Brian Viner: Rider plays safe hand as Tyldesley proves lone joker in the pack

'It's not as though Gabby's Alan Rough or Gary Sprake on a bad night'
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The Independent Football

"Looking at them on paper, I don't think they can beat us," said Stuart Pearce. He was talking about Sweden but it could have been the BBC. Pearcey, Big Sam, El Tel, what a line-up! Unbeatable, surely. Except that they were strangely muted.

No wry quips, no loud guffaws, no exuberance. There were times when I almost yearned for Ian Wright, that's how uncharismatic it was.

Gabby Logan would at least have provided the entertaining distraction of watching Tel trying not to look at her cleavage. But what does Steve Rider offer, apart from a safe pair of hands and Gloria Hunniford's hair?

I bet Gabby's fed up with reading that Steve has a safe pair of hands. It's not as though she's Alan Rough or Gary Sprake on a bad night. And Steve is the man responsible for the flatness in the studio. He sets the tone, he's the playmaker.

Sir Desmond would have been twinkling with Tel, bantering with Big Sam, parrying with Pearcey, and while there's not much point lamenting his absence from big televised football occasions - one might as well regret a Dan Maskell-less Wimbledon - Rider's safe, sedate presence somehow makes it unavoidable.

Still, ITV at least have a commentary-box humorist in Clive Tyldesley, who formed a kind of Morecambe and Wise partnership with Ron Atkinson, then had to re-form with David Pleat as Morecambe and Syd Little, and now has Gareth Southgate as his foil, which is like Morecambe and the Archbishop of Canterbury. I like Tyldesley's commentaries, in fact he's my pick of the crop now that Lord Barry of Davies has gone, but he's only at his best with someone to bounce off.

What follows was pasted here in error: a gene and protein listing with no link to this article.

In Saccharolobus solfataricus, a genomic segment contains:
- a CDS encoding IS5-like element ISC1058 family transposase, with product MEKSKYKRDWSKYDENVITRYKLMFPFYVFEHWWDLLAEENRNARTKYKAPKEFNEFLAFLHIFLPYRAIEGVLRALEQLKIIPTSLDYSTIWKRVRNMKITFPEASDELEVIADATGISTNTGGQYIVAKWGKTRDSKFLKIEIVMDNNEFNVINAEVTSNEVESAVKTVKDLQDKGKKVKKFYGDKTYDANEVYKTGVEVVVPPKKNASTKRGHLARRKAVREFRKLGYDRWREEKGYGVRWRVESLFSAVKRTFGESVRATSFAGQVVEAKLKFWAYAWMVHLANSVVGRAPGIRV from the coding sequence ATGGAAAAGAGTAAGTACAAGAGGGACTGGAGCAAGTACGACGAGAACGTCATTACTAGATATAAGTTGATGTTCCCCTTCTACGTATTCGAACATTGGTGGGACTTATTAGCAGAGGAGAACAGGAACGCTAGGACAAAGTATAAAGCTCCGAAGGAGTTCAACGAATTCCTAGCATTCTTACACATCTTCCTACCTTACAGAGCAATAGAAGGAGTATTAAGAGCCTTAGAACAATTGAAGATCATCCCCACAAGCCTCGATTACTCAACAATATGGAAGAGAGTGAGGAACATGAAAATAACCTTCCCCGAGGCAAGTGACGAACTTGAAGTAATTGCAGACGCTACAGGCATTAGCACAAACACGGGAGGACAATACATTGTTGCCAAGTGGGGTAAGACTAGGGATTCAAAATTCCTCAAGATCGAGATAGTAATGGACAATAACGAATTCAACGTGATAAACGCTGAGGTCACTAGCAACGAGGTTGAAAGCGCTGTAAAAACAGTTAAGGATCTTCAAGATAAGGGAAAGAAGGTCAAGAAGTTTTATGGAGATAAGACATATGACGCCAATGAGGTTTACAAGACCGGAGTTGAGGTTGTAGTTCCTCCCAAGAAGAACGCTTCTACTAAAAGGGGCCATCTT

Undeterred, however, Tyldesley began last night in promising form. The last time England beat Sweden, he said, Abba were six years from winning the Eurovision Song Contest, Bjorn Borg was eight years away from winning Wimbledon, Ikea were 20 years away from opening their first store in Britain, and ... Ulrika was only nine months old. Cheeky. He must have hoped that the camera would settle on Sven Goran Eriksson at the mention of Ulrika, but instead it picked out Franz Beckenbauer. Those German cameramen can be terrible spoilsports.

The first-minute injury to Michael Owen took the wind out of Tyldesley's sails, as it did out of England's. But after a while he settled back into his easy stride, suggesting that with Peter Crouch as Owen's only replacement, Jermain Defoe at home must be kicking the telly. Unfortunately, he clean forgot about Theo Walcott as a striking option until a producer, I suspect, offered a reminder in his earpiece. "The other forward is Theo Walcott," added Clive, in the nick of time, "and he's got a provisional driving licence." Class.

The other advantage to watching these big games on ITV is the commercial break. The opposition might have the peerless Martin O'Neill, but ITV have the Carling ad about the best pub team in the world, and frankly I can never get enough of it, despite having to explain to my kids who the lanky old bloke called Charlton is.

As for Samsung, who hired Joe Cole to advertise their product, their board of directors must have spent the interval doing a conga following his extraordinary first-half strike. Pearcey reckoned it might end up as the goal of the tournament, and who could argue with him? Certainly not Steve Rider, who likes to keep things uncontroversial, being a safe pair of hands.

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